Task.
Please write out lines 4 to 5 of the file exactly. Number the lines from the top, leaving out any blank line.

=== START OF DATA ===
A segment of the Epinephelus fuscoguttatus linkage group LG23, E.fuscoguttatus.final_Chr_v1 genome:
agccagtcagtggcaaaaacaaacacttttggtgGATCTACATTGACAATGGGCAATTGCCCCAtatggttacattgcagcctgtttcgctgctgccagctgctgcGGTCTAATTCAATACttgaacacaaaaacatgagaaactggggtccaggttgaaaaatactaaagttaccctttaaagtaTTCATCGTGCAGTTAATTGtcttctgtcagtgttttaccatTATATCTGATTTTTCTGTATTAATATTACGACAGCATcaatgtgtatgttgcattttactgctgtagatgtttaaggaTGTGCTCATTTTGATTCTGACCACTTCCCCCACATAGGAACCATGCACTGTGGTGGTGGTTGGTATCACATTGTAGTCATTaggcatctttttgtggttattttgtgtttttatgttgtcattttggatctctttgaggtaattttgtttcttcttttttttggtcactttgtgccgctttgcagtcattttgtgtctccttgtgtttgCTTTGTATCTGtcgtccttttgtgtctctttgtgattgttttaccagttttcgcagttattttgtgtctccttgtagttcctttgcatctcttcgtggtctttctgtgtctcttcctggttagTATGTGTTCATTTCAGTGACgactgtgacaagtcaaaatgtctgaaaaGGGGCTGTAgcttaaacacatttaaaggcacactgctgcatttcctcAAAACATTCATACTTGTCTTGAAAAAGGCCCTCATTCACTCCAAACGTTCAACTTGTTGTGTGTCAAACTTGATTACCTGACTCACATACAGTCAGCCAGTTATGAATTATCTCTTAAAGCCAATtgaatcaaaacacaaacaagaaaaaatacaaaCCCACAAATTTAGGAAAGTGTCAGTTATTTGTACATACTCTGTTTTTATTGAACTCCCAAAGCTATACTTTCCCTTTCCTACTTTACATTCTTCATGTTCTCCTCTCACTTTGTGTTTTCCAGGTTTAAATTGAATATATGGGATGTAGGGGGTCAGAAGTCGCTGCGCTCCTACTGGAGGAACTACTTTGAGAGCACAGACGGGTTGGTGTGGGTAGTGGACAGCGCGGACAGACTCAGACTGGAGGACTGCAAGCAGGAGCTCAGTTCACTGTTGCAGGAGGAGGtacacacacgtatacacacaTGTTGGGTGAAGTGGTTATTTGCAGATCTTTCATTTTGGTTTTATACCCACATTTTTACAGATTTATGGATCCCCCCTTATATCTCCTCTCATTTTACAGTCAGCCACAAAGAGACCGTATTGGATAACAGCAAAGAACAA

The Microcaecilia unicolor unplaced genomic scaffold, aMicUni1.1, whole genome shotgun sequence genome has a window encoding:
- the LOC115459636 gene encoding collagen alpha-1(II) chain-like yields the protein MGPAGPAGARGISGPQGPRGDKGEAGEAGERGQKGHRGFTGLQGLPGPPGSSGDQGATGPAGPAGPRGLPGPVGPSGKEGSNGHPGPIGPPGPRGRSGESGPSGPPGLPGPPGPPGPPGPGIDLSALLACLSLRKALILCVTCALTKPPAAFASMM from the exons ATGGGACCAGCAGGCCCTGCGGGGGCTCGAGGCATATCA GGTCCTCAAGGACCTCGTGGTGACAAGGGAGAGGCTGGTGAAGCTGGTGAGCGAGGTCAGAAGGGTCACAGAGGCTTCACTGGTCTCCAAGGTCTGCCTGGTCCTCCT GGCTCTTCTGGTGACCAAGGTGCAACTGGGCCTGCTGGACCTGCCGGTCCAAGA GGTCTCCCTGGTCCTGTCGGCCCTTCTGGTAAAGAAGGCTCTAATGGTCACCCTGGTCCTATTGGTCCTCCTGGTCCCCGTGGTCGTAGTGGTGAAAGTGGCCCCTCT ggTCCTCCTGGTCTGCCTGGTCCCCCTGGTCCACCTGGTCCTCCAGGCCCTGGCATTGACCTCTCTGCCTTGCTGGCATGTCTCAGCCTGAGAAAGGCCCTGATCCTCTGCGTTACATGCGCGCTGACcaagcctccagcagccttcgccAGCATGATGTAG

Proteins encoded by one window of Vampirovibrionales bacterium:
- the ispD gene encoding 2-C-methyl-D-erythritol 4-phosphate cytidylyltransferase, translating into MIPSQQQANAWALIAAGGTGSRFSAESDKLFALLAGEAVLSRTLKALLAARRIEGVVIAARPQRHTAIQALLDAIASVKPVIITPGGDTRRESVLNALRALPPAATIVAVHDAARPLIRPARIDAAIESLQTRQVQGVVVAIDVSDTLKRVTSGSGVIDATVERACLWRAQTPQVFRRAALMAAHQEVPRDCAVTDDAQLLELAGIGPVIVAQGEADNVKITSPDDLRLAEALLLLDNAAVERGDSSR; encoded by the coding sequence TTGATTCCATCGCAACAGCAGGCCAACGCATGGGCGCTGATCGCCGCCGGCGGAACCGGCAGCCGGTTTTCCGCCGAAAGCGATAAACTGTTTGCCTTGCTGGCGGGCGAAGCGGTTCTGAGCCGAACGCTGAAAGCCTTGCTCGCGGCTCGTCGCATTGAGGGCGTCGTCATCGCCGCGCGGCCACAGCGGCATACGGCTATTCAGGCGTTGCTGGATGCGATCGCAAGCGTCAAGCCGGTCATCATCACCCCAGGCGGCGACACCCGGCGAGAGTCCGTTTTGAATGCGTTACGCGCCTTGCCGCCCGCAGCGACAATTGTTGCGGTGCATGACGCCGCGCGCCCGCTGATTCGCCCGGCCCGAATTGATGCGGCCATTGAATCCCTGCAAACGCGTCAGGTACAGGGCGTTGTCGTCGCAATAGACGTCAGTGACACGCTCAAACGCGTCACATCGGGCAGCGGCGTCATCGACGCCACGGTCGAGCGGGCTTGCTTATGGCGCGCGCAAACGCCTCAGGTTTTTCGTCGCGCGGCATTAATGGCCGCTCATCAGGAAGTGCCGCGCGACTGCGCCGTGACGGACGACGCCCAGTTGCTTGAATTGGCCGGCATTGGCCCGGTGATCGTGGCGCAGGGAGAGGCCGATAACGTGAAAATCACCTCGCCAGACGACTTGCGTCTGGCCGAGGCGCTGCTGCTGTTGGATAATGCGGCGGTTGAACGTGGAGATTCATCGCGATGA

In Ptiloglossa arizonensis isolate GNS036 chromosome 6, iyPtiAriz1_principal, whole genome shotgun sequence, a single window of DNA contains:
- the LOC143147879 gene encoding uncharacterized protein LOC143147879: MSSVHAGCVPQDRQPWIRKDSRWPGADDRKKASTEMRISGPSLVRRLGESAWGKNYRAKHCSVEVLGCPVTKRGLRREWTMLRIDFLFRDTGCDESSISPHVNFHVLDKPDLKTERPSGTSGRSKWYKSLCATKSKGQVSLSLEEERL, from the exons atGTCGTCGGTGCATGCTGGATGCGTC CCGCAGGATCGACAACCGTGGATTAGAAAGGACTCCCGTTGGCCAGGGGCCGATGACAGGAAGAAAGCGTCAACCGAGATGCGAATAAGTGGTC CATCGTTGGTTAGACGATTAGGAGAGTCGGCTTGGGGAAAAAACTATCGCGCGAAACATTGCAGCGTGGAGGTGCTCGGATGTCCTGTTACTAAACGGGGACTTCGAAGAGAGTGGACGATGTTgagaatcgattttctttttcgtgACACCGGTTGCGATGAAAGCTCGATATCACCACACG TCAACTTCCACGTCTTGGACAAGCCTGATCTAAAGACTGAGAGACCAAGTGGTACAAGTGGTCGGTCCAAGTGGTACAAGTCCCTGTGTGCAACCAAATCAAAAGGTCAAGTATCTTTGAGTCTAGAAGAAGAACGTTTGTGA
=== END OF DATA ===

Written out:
- the LOC115459636 gene encoding collagen alpha-1(II) chain-like yields the protein MGPAGPAGARGISGPQGPRGDKGEAGEAGERGQKGHRGFTGLQGLPGPPGSSGDQGATGPAGPAGPRGLPGPVGPSGKEGSNGHPGPIGPPGPRGRSGESGPSGPPGLPGPPGPPGPPGPGIDLSALLACLSLRKALILCVTCALTKPPAAFASMM from the exons ATGGGACCAGCAGGCCCTGCGGGGGCTCGAGGCATATCA GGTCCTCAAGGACCTCGTGGTGACAAGGGAGAGGCTGGTGAAGCTGGTGAGCGAGGTCAGAAGGGTCACAGAGGCTTCACTGGTCTCCAAGGTCTGCCTGGTCCTCCT GGCTCTTCTGGTGACCAAGGTGCAACTGGGCCTGCTGGACCTGCCGGTCCAAGA GGTCTCCCTGGTCCTGTCGGCCCTTCTGGTAAAGAAGGCTCTAATGGTCACCCTGGTCCTATTGGTCCTCCTGGTCCCCGTGGTCGTAGTGGTGAAAGTGGCCCCTCT ggTCCTCCTGGTCTGCCTGGTCCCCCTGGTCCACCTGGTCCTCCAGGCCCTGGCATTGACCTCTCTGCCTTGCTGGCATGTCTCAGCCTGAGAAAGGCCCTGATCCTCTGCGTTACATGCGCGCTGACcaagcctccagcagccttcgccAGCATGATGTAG

Proteins encoded by one window of Vampirovibrionales bacterium: